Chris Kennedy will be giving a virtual talk on Friday, September 25th from 11am — 12pm. Zoom information will be distributed via the Berkeley NLP Seminar listserv.
Title: Constructing Interval Variables via Faceted Rasch Measurement and Multitask Deep Learning: A Hate Speech Application
Abstract: We propose a general method for measuring complex variables on a continuous, interval spectrum by combining supervised deep learning with the Constructing Measures approach to faceted Rasch item response theory (IRT). We decompose the target construct, hate speech, into multiple constituent components that are labeled as ordinal survey items by human reviewers. Those survey responses are transformed via an IRT nonlinear activation into a debiased, continuous outcome measure. Our method estimates the survey interpretation bias of the human labelers and eliminates that influence on the generated continuous measure. We further estimate the response quality of individual labelers using faceted IRT, allowing low-quality labels to be removed or down-weighted.
Our faceted Rasch scaling procedure integrates naturally with a multitask, weight-sharing deep learning architecture for automated prediction on new data. The ratings on the theorized components of the target outcome are used as supervised, ordinal latent variables for the neural networks’ internal concept learning, improving adversarial robustness and promoting generalizability. We test the use of a neural activation function (ordinal softmax) and loss function (ordinal cross-entropy) designed to exploit the structure of ordinal outcome variables. Our multitask architecture leads to a new form of model interpretability because each continuous prediction can be directly explained by the constituent components in the penultimate layer.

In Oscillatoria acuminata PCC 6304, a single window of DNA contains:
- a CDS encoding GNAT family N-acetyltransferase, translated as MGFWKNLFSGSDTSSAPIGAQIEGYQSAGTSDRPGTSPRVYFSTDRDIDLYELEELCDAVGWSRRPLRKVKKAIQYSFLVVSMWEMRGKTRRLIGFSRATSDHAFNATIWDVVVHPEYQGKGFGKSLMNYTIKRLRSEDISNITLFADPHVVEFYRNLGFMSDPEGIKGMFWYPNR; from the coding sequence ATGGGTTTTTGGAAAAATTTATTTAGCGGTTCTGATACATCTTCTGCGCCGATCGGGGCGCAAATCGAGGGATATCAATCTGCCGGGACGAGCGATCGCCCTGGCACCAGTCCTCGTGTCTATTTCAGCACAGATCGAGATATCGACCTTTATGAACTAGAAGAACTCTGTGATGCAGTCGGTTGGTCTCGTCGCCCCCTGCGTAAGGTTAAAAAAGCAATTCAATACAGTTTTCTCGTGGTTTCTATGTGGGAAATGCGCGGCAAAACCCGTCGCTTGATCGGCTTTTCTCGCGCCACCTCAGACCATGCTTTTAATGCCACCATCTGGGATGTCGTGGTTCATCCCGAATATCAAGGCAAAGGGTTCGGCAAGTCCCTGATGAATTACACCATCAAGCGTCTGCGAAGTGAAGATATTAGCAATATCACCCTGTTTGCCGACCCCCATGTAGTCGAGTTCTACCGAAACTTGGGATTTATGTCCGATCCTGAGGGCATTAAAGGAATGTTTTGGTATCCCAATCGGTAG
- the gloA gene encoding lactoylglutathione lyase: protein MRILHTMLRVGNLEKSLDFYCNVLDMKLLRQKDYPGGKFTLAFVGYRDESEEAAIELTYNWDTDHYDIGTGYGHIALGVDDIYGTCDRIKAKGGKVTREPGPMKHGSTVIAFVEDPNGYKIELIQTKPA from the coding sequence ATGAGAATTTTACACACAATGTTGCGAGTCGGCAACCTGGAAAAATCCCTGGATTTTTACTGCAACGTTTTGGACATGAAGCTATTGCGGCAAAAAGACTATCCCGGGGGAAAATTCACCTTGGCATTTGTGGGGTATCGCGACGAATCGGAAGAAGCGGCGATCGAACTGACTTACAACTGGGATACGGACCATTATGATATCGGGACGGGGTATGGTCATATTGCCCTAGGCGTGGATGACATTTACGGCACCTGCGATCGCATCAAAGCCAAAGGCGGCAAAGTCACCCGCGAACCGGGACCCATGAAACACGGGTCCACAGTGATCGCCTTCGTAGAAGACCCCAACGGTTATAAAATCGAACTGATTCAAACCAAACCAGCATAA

We demonstrate this new method on a dataset of 50,000 social media comments sourced from YouTube, Twitter, and Reddit and labeled by 10,000 United States-based Amazon Mechanical Turk workers to measure a continuous spectrum from hate speech to counterspeech. We evaluate Universal Sentence Encoders, BERT, and RoBERTa as language representation models for the comment text, and compare our predictive accuracy to Google Jigsaw’s Perspective API models, showing significant improvement over this standard benchmark.
Bio: Chris Kennedy is a postdoctoral fellow in biomedical informatics at Harvard Medical School; he received his PhD in biostatistics from UC Berkeley in 2020. His research interests include targeted causal inference and medical AI. Chris chaired the TextXD: Text Analysis Across Domains conference in 2019 & 2018 as a Berkeley Institute for Data Science fellow. He remains a research associate of D-Lab, the Integrative Cancer Research Group, and Kaiser Permanente’s Division of Research. In 2018 he led data science for the election campaigns of Governor Gavin Newsom and Congresswoman Katie Porter.